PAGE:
Monday, August 10, 2015

Chicago Nerds: Dark Orbit

Just wrapped up the Chicago Nerds' discussion of Carolyn Ives Gilman's "Dark Orbit" (2015). A good discussion of a book that the group mostly enjoyed, with a few reservations. Most of us found it a pretty quick, engrossing read.

"Dark Orbit" takes place in the same universe as some of Gilman's other work. In discussion, we noted that is a distinctly Leguinean universe--humanity colonized many planets so long ago we've forgot about them, humanity somewhat separated into different tribes as a result  (doesn't seem like a species-level change as in Le Guin), there's instantaneous communication. In "Dark Orbit", a group of researchers is exploring a planet with many dark-matter related anomalies when they discover a settlement of blind humans living underground, whose different perception of reality may have granted them some unusual abilities. Possible spoilers below!

We started with a discussion of the cover, which a few of us were a bit leary of--the "amazon walking through crystal forest" imagery calling up such classic gems (see what I did there) as Anne McCaffrey's "Crystal" series (1982-1992).

We noted, but do not necessarily disapprove of, the heavy Le Guin influences here. Mostly we lamented a lack of depth to the investigations here. There are a number of different (somewhat abstract) concerns in "Dark Orbit", which is fine, but some of us thought they felt a bit forced and not fleshed out enough. Core ideas that Gilman is playing with here seem too include "the dangers of being too empirical" or perhaps more charitably "investigating the way that different perceptions of reality can reveal radically different things about it".

If anything, I could have used some MORE handwavium here--I accept handwaves pretty readily in SF as long they're spelled out, so I can focus on what the story's really playing with. But we found just a few too many, not plot holes, but world-building holes when we considered it for a bit.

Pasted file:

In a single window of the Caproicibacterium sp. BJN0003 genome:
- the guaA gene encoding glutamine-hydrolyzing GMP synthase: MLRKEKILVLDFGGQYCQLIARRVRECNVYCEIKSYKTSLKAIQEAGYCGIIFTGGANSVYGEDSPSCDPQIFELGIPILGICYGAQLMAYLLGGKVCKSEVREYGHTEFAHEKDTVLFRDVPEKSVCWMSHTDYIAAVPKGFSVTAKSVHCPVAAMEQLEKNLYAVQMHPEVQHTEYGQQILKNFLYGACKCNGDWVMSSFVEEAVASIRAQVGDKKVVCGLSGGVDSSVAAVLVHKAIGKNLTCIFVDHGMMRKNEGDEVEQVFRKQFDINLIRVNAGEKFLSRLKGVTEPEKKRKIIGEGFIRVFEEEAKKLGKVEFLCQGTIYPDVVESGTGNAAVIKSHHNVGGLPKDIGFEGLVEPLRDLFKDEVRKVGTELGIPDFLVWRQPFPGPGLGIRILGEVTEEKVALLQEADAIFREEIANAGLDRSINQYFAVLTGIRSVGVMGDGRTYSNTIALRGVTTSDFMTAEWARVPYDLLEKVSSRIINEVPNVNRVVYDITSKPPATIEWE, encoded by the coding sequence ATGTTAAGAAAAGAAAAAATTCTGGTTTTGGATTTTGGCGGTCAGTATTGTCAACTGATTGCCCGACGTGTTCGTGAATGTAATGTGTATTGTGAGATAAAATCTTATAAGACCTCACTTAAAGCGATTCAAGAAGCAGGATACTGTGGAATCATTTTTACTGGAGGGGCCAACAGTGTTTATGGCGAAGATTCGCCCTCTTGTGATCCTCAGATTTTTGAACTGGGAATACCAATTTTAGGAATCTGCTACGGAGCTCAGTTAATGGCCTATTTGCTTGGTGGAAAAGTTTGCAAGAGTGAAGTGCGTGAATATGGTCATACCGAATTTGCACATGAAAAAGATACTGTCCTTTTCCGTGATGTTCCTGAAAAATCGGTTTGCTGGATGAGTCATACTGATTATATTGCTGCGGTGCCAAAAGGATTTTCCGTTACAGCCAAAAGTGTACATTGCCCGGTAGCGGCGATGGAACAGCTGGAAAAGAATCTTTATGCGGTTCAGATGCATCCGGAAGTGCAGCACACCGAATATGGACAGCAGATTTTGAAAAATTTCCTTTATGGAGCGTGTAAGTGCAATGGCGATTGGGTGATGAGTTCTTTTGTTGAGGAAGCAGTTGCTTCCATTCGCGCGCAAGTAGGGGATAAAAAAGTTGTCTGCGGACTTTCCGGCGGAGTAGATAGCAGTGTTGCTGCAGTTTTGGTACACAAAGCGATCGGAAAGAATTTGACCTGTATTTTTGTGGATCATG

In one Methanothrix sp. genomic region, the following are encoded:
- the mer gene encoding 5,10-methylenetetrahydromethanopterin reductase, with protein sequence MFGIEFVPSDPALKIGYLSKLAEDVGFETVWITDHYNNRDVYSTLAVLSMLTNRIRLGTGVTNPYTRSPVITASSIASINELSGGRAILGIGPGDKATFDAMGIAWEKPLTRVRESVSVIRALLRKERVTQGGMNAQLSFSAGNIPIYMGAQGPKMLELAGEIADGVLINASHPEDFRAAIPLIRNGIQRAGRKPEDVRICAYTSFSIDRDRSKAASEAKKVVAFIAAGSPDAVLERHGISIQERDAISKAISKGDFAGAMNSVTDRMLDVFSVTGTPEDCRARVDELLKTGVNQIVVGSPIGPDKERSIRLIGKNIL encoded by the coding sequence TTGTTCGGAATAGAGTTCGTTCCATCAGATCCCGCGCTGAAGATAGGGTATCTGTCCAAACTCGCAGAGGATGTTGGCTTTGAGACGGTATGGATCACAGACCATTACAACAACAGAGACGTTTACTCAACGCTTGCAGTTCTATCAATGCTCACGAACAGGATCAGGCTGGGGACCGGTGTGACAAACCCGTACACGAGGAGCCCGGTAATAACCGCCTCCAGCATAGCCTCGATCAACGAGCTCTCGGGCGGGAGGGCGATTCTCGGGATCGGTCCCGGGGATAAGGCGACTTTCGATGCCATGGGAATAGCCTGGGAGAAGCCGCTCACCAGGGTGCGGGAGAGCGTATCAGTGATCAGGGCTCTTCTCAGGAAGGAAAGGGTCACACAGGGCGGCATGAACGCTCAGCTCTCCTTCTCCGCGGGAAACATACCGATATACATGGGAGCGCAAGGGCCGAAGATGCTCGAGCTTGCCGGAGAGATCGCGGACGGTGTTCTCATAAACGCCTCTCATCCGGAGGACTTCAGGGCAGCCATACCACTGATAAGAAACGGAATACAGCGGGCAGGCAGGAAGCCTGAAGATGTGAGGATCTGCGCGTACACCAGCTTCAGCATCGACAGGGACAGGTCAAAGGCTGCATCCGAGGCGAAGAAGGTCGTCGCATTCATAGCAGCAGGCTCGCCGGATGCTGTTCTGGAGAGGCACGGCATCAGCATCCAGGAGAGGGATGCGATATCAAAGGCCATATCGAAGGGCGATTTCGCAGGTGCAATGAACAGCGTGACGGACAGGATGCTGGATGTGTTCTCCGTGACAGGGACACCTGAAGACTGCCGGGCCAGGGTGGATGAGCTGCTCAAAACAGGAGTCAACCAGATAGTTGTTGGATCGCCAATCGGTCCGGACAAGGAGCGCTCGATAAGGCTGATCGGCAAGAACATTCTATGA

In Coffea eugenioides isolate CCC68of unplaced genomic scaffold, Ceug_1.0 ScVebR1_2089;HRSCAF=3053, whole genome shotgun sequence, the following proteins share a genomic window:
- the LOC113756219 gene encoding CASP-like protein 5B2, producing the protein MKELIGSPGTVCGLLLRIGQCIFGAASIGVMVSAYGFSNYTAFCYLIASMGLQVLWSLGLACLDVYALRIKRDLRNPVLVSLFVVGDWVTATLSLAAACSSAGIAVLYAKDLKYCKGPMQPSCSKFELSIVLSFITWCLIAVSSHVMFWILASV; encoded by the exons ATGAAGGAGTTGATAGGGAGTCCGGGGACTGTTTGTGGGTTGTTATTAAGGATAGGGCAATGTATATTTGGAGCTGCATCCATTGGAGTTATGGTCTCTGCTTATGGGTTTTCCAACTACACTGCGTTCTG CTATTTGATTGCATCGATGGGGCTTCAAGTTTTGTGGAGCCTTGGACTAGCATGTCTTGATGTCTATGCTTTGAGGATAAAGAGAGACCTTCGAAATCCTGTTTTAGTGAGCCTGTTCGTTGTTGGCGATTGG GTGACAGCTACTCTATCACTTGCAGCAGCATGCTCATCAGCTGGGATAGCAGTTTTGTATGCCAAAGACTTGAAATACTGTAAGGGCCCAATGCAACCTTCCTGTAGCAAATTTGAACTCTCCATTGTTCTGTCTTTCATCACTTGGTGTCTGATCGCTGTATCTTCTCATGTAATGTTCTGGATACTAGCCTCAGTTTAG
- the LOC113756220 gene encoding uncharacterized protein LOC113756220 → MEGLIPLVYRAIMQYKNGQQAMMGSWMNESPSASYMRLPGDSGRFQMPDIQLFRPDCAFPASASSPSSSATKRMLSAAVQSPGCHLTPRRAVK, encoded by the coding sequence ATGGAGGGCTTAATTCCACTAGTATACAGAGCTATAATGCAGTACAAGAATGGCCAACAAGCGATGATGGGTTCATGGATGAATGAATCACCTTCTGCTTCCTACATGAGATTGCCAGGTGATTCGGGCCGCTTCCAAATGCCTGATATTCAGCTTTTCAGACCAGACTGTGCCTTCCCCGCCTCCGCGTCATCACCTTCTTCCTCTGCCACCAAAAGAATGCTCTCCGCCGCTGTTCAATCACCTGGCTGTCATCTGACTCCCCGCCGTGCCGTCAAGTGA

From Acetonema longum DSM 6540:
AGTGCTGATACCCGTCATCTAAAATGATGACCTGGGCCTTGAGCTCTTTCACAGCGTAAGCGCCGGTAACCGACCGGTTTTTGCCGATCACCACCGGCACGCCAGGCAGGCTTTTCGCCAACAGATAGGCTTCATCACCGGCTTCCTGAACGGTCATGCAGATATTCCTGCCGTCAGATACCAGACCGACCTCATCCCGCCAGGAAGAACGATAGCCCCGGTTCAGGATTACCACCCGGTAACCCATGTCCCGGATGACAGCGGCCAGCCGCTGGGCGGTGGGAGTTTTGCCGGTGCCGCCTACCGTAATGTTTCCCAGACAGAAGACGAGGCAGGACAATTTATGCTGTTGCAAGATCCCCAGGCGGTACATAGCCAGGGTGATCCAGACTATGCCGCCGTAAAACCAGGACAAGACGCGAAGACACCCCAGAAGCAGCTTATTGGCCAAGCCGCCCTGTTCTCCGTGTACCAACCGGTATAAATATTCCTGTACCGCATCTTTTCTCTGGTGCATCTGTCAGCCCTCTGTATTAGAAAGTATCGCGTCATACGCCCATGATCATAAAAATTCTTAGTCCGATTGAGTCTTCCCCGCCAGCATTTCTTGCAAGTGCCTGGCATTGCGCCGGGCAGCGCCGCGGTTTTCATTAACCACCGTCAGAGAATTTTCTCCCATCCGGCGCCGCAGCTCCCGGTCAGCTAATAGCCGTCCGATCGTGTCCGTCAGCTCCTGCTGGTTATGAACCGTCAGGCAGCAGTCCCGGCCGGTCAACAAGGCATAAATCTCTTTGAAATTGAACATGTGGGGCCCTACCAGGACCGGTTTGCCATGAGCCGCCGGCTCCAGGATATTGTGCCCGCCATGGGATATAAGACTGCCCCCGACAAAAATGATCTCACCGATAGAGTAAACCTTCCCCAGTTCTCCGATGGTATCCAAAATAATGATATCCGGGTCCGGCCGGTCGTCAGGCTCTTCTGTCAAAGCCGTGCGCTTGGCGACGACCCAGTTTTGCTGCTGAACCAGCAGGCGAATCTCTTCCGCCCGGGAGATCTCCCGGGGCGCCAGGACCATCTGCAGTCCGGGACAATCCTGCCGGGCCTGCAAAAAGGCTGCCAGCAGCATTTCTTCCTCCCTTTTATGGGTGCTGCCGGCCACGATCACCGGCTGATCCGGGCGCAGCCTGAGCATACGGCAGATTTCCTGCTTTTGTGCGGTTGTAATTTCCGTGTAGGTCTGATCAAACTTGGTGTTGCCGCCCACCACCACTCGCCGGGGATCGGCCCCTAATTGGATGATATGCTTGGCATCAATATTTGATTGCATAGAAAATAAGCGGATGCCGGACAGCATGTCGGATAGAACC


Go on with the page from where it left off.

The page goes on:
One technology in the novel is travel by "Lightbeam", which consists of sending a person by laser signal to a distant location, where they're reconstituted. We weren't entirely sure if it's their actual particles being "photonized" a la Star Trek, or if it's the information being sent. In either case, seems like there is a lot of room for identity questions--we mentioned James Patrick Kelly's "Think Like a Dinosaur" (1995 novella & 2001 Outer Limits episode), which explores some of the ethical/identity problems with transporter tech, which in turn reminds me of Michael Swanwick's "Ginungagap" (1980). Also we would be remiss not to mention the haunted-by-his-own-transporter-ghosts-guy in China Miéville's "Kraken" (2010), which I believe was a CNSC book club selection before my time. Richard K. Morgan's SF was also brought up, which I find to be full of kind of delightfully blatant examples of "using radical technology and only sorta kinda thinking about the implications", like transporter-type stuff.

We really liked the bits with Moth (one of the blind inhabitants) being taught to see--they're not congenitally blind, but are just not exposed to light enough to learn to process visual information. That's problematic, especially since they wander to the surface and other places with light, could have been bandaged with just a little handwave, but nonetheless it was a cool section, neat description of a person trying to consciously integrate visual input into a useful framework, in a way we do unconsciously. Reminded me a bit of some of the cases in Oliver Sacks' work with people with strangely specific neurocognitive issues, particularly "The Man Who Mistook his Wife for a Hat" (1985).

We also liked the descriptions of Torobe, the underground village--details like the cords and textures that help them navigate, the sound and scent and even echolocation cues built into the environment. I had some issues with the description of the setting once there are people with lights exploring it--Gilman seemed to keep forgetting it's actually a cave.

Also I was reminded of and had to go re-read another story on a blind community (with possible mystic stuff going on) setting up a village to their needs: John Varley's "The Persistence of Vision" (1978). Highly recommended if you can track that down.

There's some strangely contemporary-feeling bits here, particularly the copyright discussion early in the book, the PR guy, and the sort of satirical, retreats-to-business-ese sloganizing project director.